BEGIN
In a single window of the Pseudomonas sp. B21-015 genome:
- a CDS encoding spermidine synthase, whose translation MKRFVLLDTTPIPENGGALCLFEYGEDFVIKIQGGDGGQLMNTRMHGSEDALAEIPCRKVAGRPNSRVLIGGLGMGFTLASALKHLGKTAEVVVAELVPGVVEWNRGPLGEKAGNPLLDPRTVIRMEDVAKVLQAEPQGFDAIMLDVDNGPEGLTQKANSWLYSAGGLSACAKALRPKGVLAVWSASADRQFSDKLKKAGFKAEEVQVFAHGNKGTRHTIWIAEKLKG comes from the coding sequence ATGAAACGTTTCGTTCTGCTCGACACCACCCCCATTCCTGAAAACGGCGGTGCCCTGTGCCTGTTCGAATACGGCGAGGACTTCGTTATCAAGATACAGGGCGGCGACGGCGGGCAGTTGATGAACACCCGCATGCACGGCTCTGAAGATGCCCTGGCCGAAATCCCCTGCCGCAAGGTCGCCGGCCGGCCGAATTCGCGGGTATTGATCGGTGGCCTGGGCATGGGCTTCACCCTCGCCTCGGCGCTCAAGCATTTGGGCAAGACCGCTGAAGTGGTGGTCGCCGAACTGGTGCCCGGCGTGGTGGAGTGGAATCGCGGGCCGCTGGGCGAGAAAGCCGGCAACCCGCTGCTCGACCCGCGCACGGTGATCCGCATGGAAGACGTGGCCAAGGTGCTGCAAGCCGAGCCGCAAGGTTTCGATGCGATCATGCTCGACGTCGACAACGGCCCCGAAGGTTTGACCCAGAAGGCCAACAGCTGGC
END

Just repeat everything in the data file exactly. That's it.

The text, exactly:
In a single window of the Pseudomonas sp. B21-015 genome:
- a CDS encoding spermidine synthase, whose translation MKRFVLLDTTPIPENGGALCLFEYGEDFVIKIQGGDGGQLMNTRMHGSEDALAEIPCRKVAGRPNSRVLIGGLGMGFTLASALKHLGKTAEVVVAELVPGVVEWNRGPLGEKAGNPLLDPRTVIRMEDVAKVLQAEPQGFDAIMLDVDNGPEGLTQKANSWLYSAGGLSACAKALRPKGVLAVWSASADRQFSDKLKKAGFKAEEVQVFAHGNKGTRHTIWIAEKLKG comes from the coding sequence ATGAAACGTTTCGTTCTGCTCGACACCACCCCCATTCCTGAAAACGGCGGTGCCCTGTGCCTGTTCGAATACGGCGAGGACTTCGTTATCAAGATACAGGGCGGCGACGGCGGGCAGTTGATGAACACCCGCATGCACGGCTCTGAAGATGCCCTGGCCGAAATCCCCTGCCGCAAGGTCGCCGGCCGGCCGAATTCGCGGGTATTGATCGGTGGCCTGGGCATGGGCTTCACCCTCGCCTCGGCGCTCAAGCATTTGGGCAAGACCGCTGAAGTGGTGGTCGCCGAACTGGTGCCCGGCGTGGTGGAGTGGAATCGCGGGCCGCTGGGCGAGAAAGCCGGCAACCCGCTGCTCGACCCGCGCACGGTGATCCGCATGGAAGACGTGGCCAAGGTGCTGCAAGCCGAGCCGCAAGGTTTCGATGCGATCATGCTCGACGTCGACAACGGCCCCGAAGGTTTGACCCAGAAGGCCAACAGCTGGC